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Should aromatherapy and massage be a part of health care?

As a trained nurse and aromatic medicine practitioner, I would like to share with you what a difference aromatherapy and massage can make to the quality of life for people with chronic illness, the elderly, the palliative, their families and carers.

Incorporating the benefits of aromatherapy with touch is powerfully incredible (or incredibly powerful).  As we journey through life, our needs change.  Aromatherapy and the essential oils work with you through all stages of that journey.

The power of smell

Our sense of smell is powerful and immediate – your body chemistry reacts with the chemical constituents in the plants – essential oils being the life blood of the plants. This assists you in selecting the essential oils you require.  If you like the aroma, then this indicates that it is the best oil or blend of oils for you. Smell association is also a factor in selecting the oil. Aroma often conjures up feelings, events etc from the past that you are comfortable with.

The role of aromatherapy in palliative care

Palliative care aromatherapy and massage work together to bring comfort and quality of life to our palliative client, family and friends alike. It is often difficult for people to say those three words – ‘I Love You’. A gentle hand massage combined with a delightful, beautiful aromatic smelling essential oil or blend does just that!  This is proactive in bringing family and friends together while encompassing and sharing the end of life journey of your ‘loved one’. An example of an essential oil blend that I often use in these instances is a combination of:

Mandarin (Citrus reticulata) – for letting go of any anger, frustration or grief
Frankincense (Boswellia carterii) – calming, slows and deepens the breath
Petitgrain (Citrus aurantium/amara) – soothes and relieves anxiety

Be aware, however, that in choosing essential oils, that the medication/s that your client is being administered, do not contain the same chemical constituents – the elimination pathways being the same!  Avoid essential oils that are contraindicated and also be aware that oil and water do not mix and that the ingestion of essential oils is not advised unless under the supervision of a qualified aromatic medicine practitioner.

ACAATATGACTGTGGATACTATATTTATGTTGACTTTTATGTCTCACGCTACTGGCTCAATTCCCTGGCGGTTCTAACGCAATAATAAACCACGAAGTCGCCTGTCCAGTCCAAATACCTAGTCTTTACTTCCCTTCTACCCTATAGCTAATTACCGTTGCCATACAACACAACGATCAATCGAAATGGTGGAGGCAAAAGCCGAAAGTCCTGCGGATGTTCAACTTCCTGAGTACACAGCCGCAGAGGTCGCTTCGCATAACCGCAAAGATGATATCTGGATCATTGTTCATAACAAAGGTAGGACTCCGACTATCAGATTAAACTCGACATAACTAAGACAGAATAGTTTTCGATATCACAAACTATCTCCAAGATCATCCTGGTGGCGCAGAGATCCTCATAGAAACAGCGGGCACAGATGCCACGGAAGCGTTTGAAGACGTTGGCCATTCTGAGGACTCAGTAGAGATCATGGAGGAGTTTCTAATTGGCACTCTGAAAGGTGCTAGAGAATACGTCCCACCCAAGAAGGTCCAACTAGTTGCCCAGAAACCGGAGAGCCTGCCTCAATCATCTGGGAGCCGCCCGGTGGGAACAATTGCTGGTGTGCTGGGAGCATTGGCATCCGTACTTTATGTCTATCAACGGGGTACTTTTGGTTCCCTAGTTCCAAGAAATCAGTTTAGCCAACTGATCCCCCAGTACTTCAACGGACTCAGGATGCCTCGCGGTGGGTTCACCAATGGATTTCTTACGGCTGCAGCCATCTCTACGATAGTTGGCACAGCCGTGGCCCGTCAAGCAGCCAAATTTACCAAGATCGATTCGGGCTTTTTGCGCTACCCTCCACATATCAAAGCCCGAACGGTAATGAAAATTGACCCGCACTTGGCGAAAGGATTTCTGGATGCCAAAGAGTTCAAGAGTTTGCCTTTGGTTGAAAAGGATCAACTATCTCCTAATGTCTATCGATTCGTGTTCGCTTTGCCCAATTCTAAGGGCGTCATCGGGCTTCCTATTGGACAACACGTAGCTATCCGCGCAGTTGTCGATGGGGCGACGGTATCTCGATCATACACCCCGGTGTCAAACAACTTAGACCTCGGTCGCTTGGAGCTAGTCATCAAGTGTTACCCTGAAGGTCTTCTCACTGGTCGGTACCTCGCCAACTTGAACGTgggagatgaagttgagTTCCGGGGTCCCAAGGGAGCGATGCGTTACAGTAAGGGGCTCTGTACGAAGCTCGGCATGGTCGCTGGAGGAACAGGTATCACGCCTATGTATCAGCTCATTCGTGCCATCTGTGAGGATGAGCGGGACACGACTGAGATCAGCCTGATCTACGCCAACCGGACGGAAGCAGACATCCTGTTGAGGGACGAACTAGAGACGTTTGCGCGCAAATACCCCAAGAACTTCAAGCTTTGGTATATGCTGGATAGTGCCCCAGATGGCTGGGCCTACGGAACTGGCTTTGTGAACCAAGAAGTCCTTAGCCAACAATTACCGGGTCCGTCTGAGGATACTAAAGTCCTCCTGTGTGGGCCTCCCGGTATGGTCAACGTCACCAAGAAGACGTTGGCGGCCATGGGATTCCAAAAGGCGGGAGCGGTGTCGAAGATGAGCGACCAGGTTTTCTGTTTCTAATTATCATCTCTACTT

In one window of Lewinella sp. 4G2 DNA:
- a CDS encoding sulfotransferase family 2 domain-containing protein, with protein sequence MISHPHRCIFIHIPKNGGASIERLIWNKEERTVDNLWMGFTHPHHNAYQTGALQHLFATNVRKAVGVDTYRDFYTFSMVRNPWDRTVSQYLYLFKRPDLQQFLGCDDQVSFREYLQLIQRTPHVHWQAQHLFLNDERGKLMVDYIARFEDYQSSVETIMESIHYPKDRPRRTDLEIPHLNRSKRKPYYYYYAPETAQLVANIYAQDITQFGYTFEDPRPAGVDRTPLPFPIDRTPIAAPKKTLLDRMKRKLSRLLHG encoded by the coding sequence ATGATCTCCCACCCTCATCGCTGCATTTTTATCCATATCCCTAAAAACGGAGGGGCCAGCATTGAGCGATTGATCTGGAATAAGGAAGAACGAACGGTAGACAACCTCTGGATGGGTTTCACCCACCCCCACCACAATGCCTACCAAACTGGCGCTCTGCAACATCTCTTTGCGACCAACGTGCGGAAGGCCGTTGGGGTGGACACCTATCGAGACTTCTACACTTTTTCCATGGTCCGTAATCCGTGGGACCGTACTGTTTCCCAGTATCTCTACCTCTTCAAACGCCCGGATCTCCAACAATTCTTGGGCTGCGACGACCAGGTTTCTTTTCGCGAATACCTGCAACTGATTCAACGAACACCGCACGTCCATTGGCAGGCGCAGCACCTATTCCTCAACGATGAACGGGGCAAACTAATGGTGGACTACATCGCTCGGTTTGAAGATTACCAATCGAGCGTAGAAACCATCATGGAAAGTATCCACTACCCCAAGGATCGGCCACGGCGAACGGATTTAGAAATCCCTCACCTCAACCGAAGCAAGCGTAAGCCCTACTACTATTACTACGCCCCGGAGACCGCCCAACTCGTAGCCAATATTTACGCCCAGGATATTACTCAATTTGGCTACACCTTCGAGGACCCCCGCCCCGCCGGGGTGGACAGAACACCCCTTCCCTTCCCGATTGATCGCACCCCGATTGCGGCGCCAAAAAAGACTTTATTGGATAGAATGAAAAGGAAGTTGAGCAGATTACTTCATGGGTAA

Discover the difference these actions described above can make.  Enjoy the art of blending. There are so many wonderful combinations with multifunctional chemical properties for many different ailments and uses.  It is lovely to receive and equally as good to apply.

Working holistically on the physical, emotional and the spirit – a wonderful adjunct to conventional treatments.

Aromatherapy for Health Workers and Carers will be held on the Sunshine Coast Campus on July 18 and 19. 

 

3 Responses to Should aromatherapy and massage be a part of health care?

  • Your thoughts may be relevant providing your people still have their sense of smell. If you have a Gas Chromatography Analysis (%) of Frakincense carterii it will show the following Monoterpenes,
    Sesqiterpenes, Monoterpenols, Sesquiterpenols, ketones and Esters.
    With a good base oil like camellia oleifera a non pharmaceutical medication may help them. Alpha pinene, sabinene and beta myrcene are the pain killers so check it out.

    • Some good points Ralph. The chemical constituents of essential oils are certainly what makes them effective and an important way to determine best use for clients. Some clients within the healthcare setting may in fact be suffering from anosmia (loss of smell) as you point out. In these circumstances it can be more difficult for them to determine what they actually enjoy smelling and therefore a good understanding of the ‘actions’ of the oils is indeed essential. Thank you for contributing your knowledge to our blog.

      • It may well be that the clients respond to the intake of the oil compounds not so much the smell and this being another pathway.

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